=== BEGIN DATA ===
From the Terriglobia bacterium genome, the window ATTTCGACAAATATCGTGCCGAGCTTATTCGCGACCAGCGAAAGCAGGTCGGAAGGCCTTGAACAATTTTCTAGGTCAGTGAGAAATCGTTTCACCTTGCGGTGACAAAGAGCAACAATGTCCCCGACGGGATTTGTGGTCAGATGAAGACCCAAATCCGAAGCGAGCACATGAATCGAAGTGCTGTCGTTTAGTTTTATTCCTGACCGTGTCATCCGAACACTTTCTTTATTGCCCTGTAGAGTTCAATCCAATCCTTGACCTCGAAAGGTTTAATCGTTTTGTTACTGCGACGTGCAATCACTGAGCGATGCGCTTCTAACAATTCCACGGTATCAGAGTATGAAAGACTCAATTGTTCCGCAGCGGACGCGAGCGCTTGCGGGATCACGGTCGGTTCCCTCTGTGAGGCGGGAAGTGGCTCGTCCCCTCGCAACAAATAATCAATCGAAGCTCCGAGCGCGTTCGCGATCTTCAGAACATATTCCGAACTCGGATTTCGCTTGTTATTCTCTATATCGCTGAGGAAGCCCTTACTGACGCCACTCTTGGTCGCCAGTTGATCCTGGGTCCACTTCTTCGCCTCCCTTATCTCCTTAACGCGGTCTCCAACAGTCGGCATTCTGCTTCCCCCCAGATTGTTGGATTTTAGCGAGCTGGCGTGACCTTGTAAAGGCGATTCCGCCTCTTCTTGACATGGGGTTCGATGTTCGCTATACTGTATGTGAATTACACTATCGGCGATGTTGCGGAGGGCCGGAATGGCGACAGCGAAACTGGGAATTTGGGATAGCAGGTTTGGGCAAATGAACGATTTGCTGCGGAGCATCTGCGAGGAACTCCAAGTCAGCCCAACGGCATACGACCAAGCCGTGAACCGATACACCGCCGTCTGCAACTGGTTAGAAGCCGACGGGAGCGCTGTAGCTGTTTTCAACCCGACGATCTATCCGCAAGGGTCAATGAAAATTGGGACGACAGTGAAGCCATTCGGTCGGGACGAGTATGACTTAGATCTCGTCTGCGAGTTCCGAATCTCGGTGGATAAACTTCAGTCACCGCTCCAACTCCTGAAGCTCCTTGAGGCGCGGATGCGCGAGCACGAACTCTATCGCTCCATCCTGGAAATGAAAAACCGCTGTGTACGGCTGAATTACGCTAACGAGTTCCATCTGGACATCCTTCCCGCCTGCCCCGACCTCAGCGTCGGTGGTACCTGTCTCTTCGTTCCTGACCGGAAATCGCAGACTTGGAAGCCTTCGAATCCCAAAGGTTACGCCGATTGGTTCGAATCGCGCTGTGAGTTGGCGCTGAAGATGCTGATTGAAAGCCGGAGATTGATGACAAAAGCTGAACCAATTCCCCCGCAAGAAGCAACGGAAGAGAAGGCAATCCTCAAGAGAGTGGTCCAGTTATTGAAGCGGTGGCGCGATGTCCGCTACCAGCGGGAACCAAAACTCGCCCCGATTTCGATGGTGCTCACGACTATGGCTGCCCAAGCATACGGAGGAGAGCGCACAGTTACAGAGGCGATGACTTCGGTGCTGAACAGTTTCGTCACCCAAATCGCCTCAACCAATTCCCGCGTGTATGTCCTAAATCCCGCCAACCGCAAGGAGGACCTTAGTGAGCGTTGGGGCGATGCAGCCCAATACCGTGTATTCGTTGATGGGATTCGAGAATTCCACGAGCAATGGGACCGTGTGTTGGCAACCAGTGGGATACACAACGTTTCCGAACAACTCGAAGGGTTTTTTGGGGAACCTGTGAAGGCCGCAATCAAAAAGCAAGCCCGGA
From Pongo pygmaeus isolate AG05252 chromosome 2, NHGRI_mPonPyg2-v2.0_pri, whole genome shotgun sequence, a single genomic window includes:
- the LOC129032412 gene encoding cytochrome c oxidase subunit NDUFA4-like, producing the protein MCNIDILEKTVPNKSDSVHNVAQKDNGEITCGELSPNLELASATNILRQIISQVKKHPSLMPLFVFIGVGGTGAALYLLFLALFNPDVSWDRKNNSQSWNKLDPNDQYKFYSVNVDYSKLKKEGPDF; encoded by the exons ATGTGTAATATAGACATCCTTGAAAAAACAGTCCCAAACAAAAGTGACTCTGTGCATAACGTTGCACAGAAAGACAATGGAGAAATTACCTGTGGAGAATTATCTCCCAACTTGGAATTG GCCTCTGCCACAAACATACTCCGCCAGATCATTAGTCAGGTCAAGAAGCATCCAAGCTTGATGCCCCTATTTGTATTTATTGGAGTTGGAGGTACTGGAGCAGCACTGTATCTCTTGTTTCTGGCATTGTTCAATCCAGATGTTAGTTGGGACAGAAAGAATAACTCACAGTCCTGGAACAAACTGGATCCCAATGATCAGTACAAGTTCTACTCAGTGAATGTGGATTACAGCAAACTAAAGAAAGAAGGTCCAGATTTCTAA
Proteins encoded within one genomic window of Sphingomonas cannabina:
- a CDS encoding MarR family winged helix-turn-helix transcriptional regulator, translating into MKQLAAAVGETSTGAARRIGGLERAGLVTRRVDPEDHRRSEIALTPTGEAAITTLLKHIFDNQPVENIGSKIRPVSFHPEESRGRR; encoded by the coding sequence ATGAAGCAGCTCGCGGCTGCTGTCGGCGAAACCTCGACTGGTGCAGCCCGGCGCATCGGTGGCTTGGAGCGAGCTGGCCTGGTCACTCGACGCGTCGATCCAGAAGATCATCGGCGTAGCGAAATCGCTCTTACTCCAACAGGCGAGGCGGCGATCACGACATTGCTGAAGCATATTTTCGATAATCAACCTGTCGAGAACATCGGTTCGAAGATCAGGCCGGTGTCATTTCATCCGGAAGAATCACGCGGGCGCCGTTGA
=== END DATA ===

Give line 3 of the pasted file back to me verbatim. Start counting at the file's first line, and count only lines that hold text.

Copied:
- the LOC129032412 gene encoding cytochrome c oxidase subunit NDUFA4-like, producing the protein MCNIDILEKTVPNKSDSVHNVAQKDNGEITCGELSPNLELASATNILRQIISQVKKHPSLMPLFVFIGVGGTGAALYLLFLALFNPDVSWDRKNNSQSWNKLDPNDQYKFYSVNVDYSKLKKEGPDF; encoded by the exons ATGTGTAATATAGACATCCTTGAAAAAACAGTCCCAAACAAAAGTGACTCTGTGCATAACGTTGCACAGAAAGACAATGGAGAAATTACCTGTGGAGAATTATCTCCCAACTTGGAATTG GCCTCTGCCACAAACATACTCCGCCAGATCATTAGTCAGGTCAAGAAGCATCCAAGCTTGATGCCCCTATTTGTATTTATTGGAGTTGGAGGTACTGGAGCAGCACTGTATCTCTTGTTTCTGGCATTGTTCAATCCAGATGTTAGTTGGGACAGAAAGAATAACTCACAGTCCTGGAACAAACTGGATCCCAATGATCAGTACAAGTTCTACTCAGTGAATGTGGATTACAGCAAACTAAAGAAAGAAGGTCCAGATTTCTAA